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Flaw in the Reasoning. The correct answer choice is (A).
A conditional argument made by some anthropologists is presented: if early humans had not developed the ability to survive in diverse environments, then the human species would not have survived through prehistoric times. Simplifying that argument, we can use "ASDE" is shorthand for the ability of early humans to survive in diverse environments, and "HS" for the human species survives. The diagram for the claim made by the anthropologists, then, is:
The author then argues that those anthropologists must be mistaken, on the grounds that there were other early human-like people who did have that ability to survive but who went extinct. The author, then, is saying that the conditional argument is incorrect because some groups that did not meet the Sufficient Condition nevertheless met the Necessary Condition. Of course, this is not a problem, because a Necessary Condition can happen whether a Sufficient Condition does or does not. The author has gotten confused, treating the Sufficient Condition as if the anthropologists thought it was Necessary and vice versa.
As this is a Flaw question, we need only find the answer that correctly describes a flaw in conditional reasoning, a Mistaken Negation or Mistaken Reversal.
Answer choice (A): This is the correct answer choice. This answer describes the conditional flaw, mistaking a necessary condition for a sufficient one. As is typical with conditional flaws, the answer uses the language of conditionality, including words like sufficient, required, and condition.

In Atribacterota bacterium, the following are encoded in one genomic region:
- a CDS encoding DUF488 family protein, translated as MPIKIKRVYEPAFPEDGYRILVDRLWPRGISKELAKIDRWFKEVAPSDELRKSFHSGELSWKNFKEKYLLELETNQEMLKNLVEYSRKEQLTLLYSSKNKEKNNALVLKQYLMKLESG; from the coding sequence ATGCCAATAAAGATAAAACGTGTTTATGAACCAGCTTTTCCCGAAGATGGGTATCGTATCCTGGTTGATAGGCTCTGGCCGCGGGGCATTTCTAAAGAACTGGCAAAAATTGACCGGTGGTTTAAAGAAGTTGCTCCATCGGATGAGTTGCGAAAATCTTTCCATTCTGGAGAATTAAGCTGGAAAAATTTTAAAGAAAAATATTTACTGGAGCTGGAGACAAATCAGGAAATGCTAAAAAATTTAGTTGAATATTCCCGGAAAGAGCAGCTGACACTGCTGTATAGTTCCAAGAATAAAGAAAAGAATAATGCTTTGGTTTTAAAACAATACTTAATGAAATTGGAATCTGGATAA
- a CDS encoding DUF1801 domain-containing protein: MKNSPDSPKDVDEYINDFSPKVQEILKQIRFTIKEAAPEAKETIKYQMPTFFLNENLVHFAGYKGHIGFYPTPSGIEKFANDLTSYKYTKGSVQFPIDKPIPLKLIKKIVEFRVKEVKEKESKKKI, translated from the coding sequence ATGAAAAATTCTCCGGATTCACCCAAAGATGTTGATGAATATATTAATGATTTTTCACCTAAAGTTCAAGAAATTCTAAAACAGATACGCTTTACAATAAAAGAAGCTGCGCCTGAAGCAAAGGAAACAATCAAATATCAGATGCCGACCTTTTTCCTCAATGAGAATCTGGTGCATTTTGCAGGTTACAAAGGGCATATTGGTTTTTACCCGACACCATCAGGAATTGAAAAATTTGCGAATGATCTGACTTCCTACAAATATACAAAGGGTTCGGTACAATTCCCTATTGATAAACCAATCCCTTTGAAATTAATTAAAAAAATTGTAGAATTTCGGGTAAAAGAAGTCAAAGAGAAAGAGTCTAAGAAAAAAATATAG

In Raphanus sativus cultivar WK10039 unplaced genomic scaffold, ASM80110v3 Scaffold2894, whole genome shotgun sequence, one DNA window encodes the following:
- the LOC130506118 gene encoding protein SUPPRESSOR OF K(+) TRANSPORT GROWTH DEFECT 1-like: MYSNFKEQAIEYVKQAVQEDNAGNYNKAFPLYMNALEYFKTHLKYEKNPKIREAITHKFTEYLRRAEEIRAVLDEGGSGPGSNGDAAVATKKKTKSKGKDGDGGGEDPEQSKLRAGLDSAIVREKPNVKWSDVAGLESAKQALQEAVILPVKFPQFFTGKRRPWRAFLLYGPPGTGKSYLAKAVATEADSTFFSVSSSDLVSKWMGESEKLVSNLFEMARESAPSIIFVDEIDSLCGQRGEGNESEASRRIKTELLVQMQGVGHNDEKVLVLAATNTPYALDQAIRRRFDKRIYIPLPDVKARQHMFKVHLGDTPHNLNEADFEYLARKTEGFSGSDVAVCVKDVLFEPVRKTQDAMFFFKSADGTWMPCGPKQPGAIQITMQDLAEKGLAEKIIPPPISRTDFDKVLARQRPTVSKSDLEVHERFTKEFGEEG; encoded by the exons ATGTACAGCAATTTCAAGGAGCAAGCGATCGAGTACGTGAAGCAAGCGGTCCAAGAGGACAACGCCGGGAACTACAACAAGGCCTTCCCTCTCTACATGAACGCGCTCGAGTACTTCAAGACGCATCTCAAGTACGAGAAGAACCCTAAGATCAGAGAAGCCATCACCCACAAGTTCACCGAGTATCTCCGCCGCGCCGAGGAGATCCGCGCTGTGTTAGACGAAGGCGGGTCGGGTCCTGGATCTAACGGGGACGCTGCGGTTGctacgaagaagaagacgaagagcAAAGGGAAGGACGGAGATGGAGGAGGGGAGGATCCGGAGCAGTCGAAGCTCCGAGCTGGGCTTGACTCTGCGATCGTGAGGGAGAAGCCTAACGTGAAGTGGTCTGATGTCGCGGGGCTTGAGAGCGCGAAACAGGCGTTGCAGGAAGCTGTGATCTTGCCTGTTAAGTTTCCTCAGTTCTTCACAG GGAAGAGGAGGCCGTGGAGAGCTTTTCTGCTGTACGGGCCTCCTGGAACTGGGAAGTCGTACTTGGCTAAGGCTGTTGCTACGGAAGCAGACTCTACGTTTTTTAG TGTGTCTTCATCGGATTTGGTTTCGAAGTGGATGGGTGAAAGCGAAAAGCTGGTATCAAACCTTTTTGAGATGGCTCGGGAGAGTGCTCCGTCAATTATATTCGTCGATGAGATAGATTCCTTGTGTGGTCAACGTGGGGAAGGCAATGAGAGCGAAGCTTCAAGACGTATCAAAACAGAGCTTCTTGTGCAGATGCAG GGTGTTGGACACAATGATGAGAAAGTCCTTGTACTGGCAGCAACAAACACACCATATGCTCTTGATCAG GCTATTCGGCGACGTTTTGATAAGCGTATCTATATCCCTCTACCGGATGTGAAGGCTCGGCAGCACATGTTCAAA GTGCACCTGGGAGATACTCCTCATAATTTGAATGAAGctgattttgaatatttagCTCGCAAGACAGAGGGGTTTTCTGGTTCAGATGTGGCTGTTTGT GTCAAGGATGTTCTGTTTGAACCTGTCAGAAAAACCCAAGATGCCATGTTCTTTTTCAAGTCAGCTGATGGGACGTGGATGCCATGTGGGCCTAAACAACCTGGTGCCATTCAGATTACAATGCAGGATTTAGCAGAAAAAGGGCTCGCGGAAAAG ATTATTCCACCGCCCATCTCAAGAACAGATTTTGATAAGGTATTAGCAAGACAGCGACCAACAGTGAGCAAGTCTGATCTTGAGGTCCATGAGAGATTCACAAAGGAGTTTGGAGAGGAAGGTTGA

Answer choice (B): This answer sounds like a mix of causal reasoning and an overgeneralization, neither of which describes the conditional nature of the problem.
Answer choice (C): Another overgeneralization answer, which was not the problem in the argument.
Answer choice (D): Like answer B, this one sounds like it has some causal elements to it, talking about lowering the chances of survival. But the flaw is purely conditional, and this answer does not describe that.
Answer choice (E): Once more we have an answer choice that is causal, while the argument, and the flaw, are conditional. Do not be fooled by causal answers to conditional flaws, or by conditional answers to causal flaws. These are common traps to avoid.